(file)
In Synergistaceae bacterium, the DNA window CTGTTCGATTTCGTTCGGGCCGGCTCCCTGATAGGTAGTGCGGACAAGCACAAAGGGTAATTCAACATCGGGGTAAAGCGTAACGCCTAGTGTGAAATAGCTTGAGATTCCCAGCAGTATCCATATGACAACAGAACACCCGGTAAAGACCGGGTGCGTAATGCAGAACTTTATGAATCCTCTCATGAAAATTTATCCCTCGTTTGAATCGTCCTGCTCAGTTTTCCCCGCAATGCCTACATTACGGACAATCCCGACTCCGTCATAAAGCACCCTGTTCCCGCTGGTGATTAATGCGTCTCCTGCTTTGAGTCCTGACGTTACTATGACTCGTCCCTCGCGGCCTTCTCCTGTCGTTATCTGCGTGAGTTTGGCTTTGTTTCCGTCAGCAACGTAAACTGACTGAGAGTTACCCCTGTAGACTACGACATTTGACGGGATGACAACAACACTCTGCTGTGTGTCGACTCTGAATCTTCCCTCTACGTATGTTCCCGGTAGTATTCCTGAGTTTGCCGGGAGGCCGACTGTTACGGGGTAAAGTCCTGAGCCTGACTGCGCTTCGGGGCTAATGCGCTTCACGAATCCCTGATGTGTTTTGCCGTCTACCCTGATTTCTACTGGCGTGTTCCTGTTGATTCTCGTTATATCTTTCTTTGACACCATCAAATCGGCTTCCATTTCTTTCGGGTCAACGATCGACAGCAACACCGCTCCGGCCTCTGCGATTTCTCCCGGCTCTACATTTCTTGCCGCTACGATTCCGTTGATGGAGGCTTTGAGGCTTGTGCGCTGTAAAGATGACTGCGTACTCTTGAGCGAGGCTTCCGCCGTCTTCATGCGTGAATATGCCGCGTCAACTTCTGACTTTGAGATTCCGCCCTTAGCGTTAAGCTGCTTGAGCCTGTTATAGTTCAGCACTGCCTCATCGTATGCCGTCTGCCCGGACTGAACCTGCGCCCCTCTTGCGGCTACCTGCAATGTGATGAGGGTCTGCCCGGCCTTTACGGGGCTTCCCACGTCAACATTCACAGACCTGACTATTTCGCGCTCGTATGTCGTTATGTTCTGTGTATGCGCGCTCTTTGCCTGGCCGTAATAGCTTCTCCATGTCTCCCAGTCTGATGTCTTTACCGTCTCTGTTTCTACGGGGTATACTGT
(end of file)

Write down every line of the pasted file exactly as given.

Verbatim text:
In Synergistaceae bacterium, the DNA window CTGTTCGATTTCGTTCGGGCCGGCTCCCTGATAGGTAGTGCGGACAAGCACAAAGGGTAATTCAACATCGGGGTAAAGCGTAACGCCTAGTGTGAAATAGCTTGAGATTCCCAGCAGTATCCATATGACAACAGAACACCCGGTAAAGACCGGGTGCGTAATGCAGAACTTTATGAATCCTCTCATGAAAATTTATCCCTCGTTTGAATCGTCCTGCTCAGTTTTCCCCGCAATGCCTACATTACGGACAATCCCGACTCCGTCATAAAGCACCCTGTTCCCGCTGGTGATTAATGCGTCTCCTGCTTTGAGTCCTGACGTTACTATGACTCGTCCCTCGCGGCCTTCTCCTGTCGTTATCTGCGTGAGTTTGGCTTTGTTTCCGTCAGCAACGTAAACTGACTGAGAGTTACCCCTGTAGACTACGACATTTGACGGGATGACAACAACACTCTGCTGTGTGTCGACTCTGAATCTTCCCTCTACGTATGTTCCCGGTAGTATTCCTGAGTTTGCCGGGAGGCCGACTGTTACGGGGTAAAGTCCTGAGCCTGACTGCGCTTCGGGGCTAATGCGCTTCACGAATCCCTGATGTGTTTTGCCGTCTACCCTGATTTCTACTGGCGTGTTCCTGTTGATTCTCGTTATATCTTTCTTTGACACCATCAAATCGGCTTCCATTTCTTTCGGGTCAACGATCGACAGCAACACCGCTCCGGCCTCTGCGATTTCTCCCGGCTCTACATTTCTTGCCGCTACGATTCCGTTGATGGAGGCTTTGAGGCTTGTGCGCTGTAAAGATGACTGCGTACTCTTGAGCGAGGCTTCCGCCGTCTTCATGCGTGAATATGCCGCGTCAACTTCTGACTTTGAGATTCCGCCCTTAGCGTTAAGCTGCTTGAGCCTGTTATAGTTCAGCACTGCCTCATCGTATGCCGTCTGCCCGGACTGAACCTGCGCCCCTCTTGCGGCTACCTGCAATGTGATGAGGGTCTGCCCGGCCTTTACGGGGCTTCCCACGTCAACATTCACAGACCTGACTATTTCGCGCTCGTATGTCGTTATGTTCTGTGTATGCGCGCTCTTTGCCTGGCCGTAATAGCTTCTCCATGTCTCCCAGTCTGATGTCTTTACCGTCTCTGTTTCTACGGGGTATACTGT